Tribune Editorial: Getting a handle on hospital costs

A major flaw in the Affordable Care Act is that, while attempting to mitigate the burden of health care spending by spreading it over more people, it did far too little to bring down the overall cost of health care for all Americans.

Far too little. But not nothing. And one of the things the ACA, also known as Obamacare, did do to limit overall health care costs is now being felt at hospitals in Utah and around the nation.

It is an idea that should survive into whatever version of health care we finally come up with. And, contrary to the fears of “rationed care” or ”death panels,” the trick didn’t save money by reducing the quality of care. It is saving money and saving lives.

It’s called a readmission penalty. A provision in the ACA requires that hospitals that get paid by the federal Medicare program — which is roughly all of them — get penalized when too many of the patients treated or operated on in their facilities have to come back within 30 days due to a post-operative infection of some other problem.

The largest such fine known to have been levied for the coming year against a Utah hospital — St. Mark’s Hospital in Salt Lake City — is 2.81 percent of its Medicare payments. That’s up from 1.13 percent in the current year, according to data from researchers at the nonprofit Kaiser Health News. Another local example is the University of Utah Hospitals and Clinics, which will be penalized with a cut in payments of 0.16 percent, compared to 0.42 percent this year.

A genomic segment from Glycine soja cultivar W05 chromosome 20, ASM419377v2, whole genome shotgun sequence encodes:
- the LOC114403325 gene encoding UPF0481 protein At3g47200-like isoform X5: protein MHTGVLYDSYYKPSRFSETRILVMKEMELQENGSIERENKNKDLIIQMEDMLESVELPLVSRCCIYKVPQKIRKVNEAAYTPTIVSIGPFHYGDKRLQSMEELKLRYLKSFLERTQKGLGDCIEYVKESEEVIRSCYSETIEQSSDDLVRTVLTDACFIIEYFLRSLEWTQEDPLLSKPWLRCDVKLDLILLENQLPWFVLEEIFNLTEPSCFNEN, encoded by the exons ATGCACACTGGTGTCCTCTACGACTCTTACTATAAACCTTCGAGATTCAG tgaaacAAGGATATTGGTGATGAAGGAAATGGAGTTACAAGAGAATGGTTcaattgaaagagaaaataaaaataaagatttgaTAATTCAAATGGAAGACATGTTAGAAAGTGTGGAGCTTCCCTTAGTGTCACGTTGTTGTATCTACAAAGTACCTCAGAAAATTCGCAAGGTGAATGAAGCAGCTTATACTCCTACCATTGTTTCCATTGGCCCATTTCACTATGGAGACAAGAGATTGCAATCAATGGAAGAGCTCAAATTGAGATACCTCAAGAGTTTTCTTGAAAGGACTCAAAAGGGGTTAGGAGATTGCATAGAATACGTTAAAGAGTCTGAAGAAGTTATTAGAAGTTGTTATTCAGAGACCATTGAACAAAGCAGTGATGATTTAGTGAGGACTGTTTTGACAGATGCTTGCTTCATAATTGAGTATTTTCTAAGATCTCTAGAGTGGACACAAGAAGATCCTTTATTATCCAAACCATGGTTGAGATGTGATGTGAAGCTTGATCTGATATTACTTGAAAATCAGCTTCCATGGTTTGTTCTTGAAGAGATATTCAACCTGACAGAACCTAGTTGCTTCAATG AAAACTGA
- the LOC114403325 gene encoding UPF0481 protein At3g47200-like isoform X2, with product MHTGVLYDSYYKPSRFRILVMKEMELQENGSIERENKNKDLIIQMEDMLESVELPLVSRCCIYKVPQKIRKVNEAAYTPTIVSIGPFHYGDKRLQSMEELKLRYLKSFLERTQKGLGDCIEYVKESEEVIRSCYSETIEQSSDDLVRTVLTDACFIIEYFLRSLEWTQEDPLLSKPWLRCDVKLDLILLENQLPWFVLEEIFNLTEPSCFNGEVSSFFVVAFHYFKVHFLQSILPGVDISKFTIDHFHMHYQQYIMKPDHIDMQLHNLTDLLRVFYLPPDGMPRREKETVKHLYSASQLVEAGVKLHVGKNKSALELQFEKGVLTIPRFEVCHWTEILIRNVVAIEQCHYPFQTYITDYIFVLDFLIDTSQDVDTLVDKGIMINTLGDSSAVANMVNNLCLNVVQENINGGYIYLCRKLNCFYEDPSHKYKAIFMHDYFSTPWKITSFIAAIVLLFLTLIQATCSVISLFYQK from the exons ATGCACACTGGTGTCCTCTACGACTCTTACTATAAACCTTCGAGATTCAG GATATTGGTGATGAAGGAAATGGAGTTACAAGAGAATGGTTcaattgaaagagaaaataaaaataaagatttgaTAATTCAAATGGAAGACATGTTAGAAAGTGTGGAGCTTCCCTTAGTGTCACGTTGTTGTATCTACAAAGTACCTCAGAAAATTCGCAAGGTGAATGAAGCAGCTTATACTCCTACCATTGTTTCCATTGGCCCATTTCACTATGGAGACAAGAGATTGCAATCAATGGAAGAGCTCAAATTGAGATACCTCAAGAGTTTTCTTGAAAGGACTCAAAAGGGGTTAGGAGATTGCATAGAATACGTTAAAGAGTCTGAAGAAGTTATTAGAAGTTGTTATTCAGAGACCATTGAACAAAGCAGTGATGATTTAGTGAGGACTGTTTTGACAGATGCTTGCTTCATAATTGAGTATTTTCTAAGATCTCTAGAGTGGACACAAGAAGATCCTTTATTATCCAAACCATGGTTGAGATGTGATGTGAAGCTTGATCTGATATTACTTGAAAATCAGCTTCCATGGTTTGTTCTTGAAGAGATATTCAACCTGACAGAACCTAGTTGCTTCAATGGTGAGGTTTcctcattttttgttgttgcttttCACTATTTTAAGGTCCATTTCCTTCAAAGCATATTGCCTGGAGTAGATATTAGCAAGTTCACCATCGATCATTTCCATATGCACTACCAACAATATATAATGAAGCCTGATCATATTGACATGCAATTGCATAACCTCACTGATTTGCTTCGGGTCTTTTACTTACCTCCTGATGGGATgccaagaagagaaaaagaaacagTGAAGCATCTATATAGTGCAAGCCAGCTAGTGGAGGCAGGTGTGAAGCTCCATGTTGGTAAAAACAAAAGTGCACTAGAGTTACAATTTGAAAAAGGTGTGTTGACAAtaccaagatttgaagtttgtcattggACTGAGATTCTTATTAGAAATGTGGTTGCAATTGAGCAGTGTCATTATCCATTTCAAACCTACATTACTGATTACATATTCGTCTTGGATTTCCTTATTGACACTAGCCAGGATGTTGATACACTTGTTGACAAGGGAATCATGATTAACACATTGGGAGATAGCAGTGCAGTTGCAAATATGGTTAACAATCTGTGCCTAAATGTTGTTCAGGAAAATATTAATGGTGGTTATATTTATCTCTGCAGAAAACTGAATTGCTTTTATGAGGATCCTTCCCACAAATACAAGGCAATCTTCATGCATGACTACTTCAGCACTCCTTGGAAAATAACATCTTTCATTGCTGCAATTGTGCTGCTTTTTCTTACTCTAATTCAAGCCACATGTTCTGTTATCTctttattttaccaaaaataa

Not a huge portion of a hospital’s income. But, apparently, enough to get their attention. At least on a national scale, as federal figures indicate that not only are readmission rates slowly falling, but the extra care hospitals are taking to prevent the need for readmission has increased the quality of the care they provide. And, says the Department of Health and Human Services, saved the lives of an estimated 15,000 people.

Spending less on health care is hard. Too many people make too much money from the existing system. Any federal move to really cut those payments significantly would earn the wrath of the doctors, hospitals, pharmaceutical companies and others with the power to stop any bill from passing. Which is why Obamacare doesn’t have as many cost-cutting features as many would like.

And there would always be the fear, justified or not, that cutting spending means throwing away some lives.

But the Obamacare readmission penalties are an example of how the federal government has enough power over the health care market — which it had with Medicaid and Medicare even before there was such a thing as Obamacare — to bend down the curve.

Whatever flavor of health care reform we now come up with must keep that in mind.

from The Salt Lake Tribune


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